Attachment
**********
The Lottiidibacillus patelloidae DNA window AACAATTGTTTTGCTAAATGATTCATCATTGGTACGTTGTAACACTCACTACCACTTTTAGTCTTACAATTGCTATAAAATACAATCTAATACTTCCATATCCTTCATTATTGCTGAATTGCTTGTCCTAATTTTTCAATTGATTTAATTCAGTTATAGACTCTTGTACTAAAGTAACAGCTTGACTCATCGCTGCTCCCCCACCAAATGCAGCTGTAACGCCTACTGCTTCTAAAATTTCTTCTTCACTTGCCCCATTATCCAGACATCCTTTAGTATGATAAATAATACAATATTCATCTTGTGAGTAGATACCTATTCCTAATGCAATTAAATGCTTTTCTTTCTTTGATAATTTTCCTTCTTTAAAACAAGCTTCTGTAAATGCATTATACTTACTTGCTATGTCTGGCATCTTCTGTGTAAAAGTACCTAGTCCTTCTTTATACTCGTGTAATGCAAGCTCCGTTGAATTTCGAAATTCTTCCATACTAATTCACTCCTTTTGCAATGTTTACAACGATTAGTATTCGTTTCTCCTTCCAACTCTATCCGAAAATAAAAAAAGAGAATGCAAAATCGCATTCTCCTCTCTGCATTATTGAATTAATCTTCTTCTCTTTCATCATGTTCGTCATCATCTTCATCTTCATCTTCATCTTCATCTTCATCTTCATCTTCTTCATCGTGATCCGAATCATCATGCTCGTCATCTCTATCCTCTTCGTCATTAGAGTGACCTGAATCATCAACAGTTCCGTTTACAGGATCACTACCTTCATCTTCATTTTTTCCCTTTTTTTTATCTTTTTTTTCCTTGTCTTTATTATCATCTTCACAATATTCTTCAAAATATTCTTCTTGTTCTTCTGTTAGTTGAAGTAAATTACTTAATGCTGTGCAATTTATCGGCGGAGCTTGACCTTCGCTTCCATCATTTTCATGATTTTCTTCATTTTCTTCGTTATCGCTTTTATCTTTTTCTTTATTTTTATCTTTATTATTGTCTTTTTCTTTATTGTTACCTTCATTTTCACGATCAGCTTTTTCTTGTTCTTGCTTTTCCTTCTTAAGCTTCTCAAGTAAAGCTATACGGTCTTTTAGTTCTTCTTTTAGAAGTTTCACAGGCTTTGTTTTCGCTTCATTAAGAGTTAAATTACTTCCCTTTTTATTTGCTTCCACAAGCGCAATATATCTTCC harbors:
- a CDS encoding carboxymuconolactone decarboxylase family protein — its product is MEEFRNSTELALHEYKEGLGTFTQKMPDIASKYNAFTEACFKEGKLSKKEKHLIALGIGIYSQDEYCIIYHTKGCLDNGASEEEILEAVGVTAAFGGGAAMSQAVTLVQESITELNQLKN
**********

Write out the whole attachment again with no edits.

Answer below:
The Lottiidibacillus patelloidae DNA window AACAATTGTTTTGCTAAATGATTCATCATTGGTACGTTGTAACACTCACTACCACTTTTAGTCTTACAATTGCTATAAAATACAATCTAATACTTCCATATCCTTCATTATTGCTGAATTGCTTGTCCTAATTTTTCAATTGATTTAATTCAGTTATAGACTCTTGTACTAAAGTAACAGCTTGACTCATCGCTGCTCCCCCACCAAATGCAGCTGTAACGCCTACTGCTTCTAAAATTTCTTCTTCACTTGCCCCATTATCCAGACATCCTTTAGTATGATAAATAATACAATATTCATCTTGTGAGTAGATACCTATTCCTAATGCAATTAAATGCTTTTCTTTCTTTGATAATTTTCCTTCTTTAAAACAAGCTTCTGTAAATGCATTATACTTACTTGCTATGTCTGGCATCTTCTGTGTAAAAGTACCTAGTCCTTCTTTATACTCGTGTAATGCAAGCTCCGTTGAATTTCGAAATTCTTCCATACTAATTCACTCCTTTTGCAATGTTTACAACGATTAGTATTCGTTTCTCCTTCCAACTCTATCCGAAAATAAAAAAAGAGAATGCAAAATCGCATTCTCCTCTCTGCATTATTGAATTAATCTTCTTCTCTTTCATCATGTTCGTCATCATCTTCATCTTCATCTTCATCTTCATCTTCATCTTCATCTTCTTCATCGTGATCCGAATCATCATGCTCGTCATCTCTATCCTCTTCGTCATTAGAGTGACCTGAATCATCAACAGTTCCGTTTACAGGATCACTACCTTCATCTTCATTTTTTCCCTTTTTTTTATCTTTTTTTTCCTTGTCTTTATTATCATCTTCACAATATTCTTCAAAATATTCTTCTTGTTCTTCTGTTAGTTGAAGTAAATTACTTAATGCTGTGCAATTTATCGGCGGAGCTTGACCTTCGCTTCCATCATTTTCATGATTTTCTTCATTTTCTTCGTTATCGCTTTTATCTTTTTCTTTATTTTTATCTTTATTATTGTCTTTTTCTTTATTGTTACCTTCATTTTCACGATCAGCTTTTTCTTGTTCTTGCTTTTCCTTCTTAAGCTTCTCAAGTAAAGCTATACGGTCTTTTAGTTCTTCTTTTAGAAGTTTCACAGGCTTTGTTTTCGCTTCATTAAGAGTTAAATTACTTCCCTTTTTATTTGCTTCCACAAGCGCAATATATCTTCC harbors:
- a CDS encoding carboxymuconolactone decarboxylase family protein — its product is MEEFRNSTELALHEYKEGLGTFTQKMPDIASKYNAFTEACFKEGKLSKKEKHLIALGIGIYSQDEYCIIYHTKGCLDNGASEEEILEAVGVTAAFGGGAAMSQAVTLVQESITELNQLKN